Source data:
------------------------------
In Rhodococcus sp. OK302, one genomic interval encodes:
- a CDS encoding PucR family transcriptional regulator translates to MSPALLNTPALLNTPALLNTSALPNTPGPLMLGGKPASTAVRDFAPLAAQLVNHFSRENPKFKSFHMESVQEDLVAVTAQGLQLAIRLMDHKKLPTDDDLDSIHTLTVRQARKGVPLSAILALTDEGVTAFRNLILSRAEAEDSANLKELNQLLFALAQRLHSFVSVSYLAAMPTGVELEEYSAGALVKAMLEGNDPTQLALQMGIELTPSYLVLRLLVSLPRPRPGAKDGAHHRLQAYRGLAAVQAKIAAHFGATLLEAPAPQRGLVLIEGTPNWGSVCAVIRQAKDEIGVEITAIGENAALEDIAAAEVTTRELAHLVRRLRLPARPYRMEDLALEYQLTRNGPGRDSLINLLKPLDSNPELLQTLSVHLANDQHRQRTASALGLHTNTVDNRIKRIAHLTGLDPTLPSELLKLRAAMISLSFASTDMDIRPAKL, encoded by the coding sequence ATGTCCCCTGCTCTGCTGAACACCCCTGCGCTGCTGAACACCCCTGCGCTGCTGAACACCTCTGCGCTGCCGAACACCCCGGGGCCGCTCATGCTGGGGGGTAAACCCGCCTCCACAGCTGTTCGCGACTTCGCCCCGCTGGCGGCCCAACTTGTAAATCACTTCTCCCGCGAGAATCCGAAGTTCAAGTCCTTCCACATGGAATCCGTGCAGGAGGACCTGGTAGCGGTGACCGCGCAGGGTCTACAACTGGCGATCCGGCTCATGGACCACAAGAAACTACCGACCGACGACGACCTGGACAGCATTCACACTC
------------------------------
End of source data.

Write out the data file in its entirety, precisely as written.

In Rhodococcus sp. OK302, one genomic interval encodes:
- a CDS encoding PucR family transcriptional regulator translates to MSPALLNTPALLNTPALLNTSALPNTPGPLMLGGKPASTAVRDFAPLAAQLVNHFSRENPKFKSFHMESVQEDLVAVTAQGLQLAIRLMDHKKLPTDDDLDSIHTLTVRQARKGVPLSAILALTDEGVTAFRNLILSRAEAEDSANLKELNQLLFALAQRLHSFVSVSYLAAMPTGVELEEYSAGALVKAMLEGNDPTQLALQMGIELTPSYLVLRLLVSLPRPRPGAKDGAHHRLQAYRGLAAVQAKIAAHFGATLLEAPAPQRGLVLIEGTPNWGSVCAVIRQAKDEIGVEITAIGENAALEDIAAAEVTTRELAHLVRRLRLPARPYRMEDLALEYQLTRNGPGRDSLINLLKPLDSNPELLQTLSVHLANDQHRQRTASALGLHTNTVDNRIKRIAHLTGLDPTLPSELLKLRAAMISLSFASTDMDIRPAKL, encoded by the coding sequence ATGTCCCCTGCTCTGCTGAACACCCCTGCGCTGCTGAACACCCCTGCGCTGCTGAACACCTCTGCGCTGCCGAACACCCCGGGGCCGCTCATGCTGGGGGGTAAACCCGCCTCCACAGCTGTTCGCGACTTCGCCCCGCTGGCGGCCCAACTTGTAAATCACTTCTCCCGCGAGAATCCGAAGTTCAAGTCCTTCCACATGGAATCCGTGCAGGAGGACCTGGTAGCGGTGACCGCGCAGGGTCTACAACTGGCGATCCGGCTCATGGACCACAAGAAACTACCGACCGACGACGACCTGGACAGCATTCACACTC